“It suggests the experience and switch to this format has largely been seamless. Ultimately, every brand and publishers wants to explore new ways to ensure their content has a greater chance of being discovered, and Google AMP is certainly another way of doing this,” he said.

Better Performance and Engagement

chartbeat screenshot

Sandra Baez, SVP of advertising solutions at Scottsdale, Ariz.-based SheKnows Media, a women’s lifestyle platform, reported a higher bounce rate and exit rate on AMP pages compared to non-AMP pages.

“Although when they stay, the AMP readers spend more time," she added.

Baez complained that there was insufficient documentation and support for the project for early adopters.

Learning Opportunities

“Currently it seems they’re doing a better job of documenting the process. There were a few concerns around monetization of the inventory through third-party vendors that use JavaScript, but the impact on the page views have not impressed me enough to create a big dent in our revenue,” she said.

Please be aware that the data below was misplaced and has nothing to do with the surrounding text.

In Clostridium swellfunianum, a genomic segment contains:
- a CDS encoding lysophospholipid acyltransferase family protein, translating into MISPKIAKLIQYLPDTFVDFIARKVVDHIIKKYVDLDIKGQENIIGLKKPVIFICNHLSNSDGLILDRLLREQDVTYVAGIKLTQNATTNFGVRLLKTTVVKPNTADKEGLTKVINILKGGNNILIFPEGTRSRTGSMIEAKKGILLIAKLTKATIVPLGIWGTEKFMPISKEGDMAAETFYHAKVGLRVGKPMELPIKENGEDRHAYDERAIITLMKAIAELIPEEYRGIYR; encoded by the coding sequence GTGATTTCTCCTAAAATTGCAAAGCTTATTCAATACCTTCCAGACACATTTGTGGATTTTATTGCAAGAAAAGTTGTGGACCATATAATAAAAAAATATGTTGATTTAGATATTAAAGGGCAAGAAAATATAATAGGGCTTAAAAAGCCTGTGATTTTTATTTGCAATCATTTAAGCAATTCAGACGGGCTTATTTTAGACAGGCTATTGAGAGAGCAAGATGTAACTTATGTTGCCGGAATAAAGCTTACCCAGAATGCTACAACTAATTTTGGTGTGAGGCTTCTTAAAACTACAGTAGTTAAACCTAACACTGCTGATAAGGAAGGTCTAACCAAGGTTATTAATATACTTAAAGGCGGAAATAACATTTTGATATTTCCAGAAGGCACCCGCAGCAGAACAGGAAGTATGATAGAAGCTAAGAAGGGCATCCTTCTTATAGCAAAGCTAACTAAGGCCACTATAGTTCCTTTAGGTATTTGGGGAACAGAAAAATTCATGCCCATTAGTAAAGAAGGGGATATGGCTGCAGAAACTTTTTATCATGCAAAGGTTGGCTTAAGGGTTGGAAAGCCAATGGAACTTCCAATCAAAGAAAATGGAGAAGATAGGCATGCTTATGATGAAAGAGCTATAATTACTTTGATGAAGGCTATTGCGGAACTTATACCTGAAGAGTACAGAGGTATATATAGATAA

Chartbeat, a New York City-based analytics company, was an inaugural analytics partner to both AMP and Facebook’s Instant Articles. Data Scientist and AMP Lead Chris Breaux found rolling out data tools for their publishing clients a “successful” process.

“A number of our clients are using AMP and/or Instant Article pages, and we continue to see traffic attributed to both grow,” he said.

Breaux reports seeing a little more than 1 percent of mobile traffic sourced from AMP across Chartbeat’s network. Out of the top 10 domains using AMP, the traffic increases to about 3 percent, he said.

“We expect these numbers to grow as Google continues to roll out its support and as more of our clients adopt this site experience.”

“We see pages loading at a significantly faster rate on average, around 2 seconds per AMP page, which is a huge win for bettering reader experience on a mobile platform.”

For organizations like Chartbeat, where business surrounds measuring how readers engage with content, integrating AMP reporting seems to provide another way to drill down the numbers.

What About Video?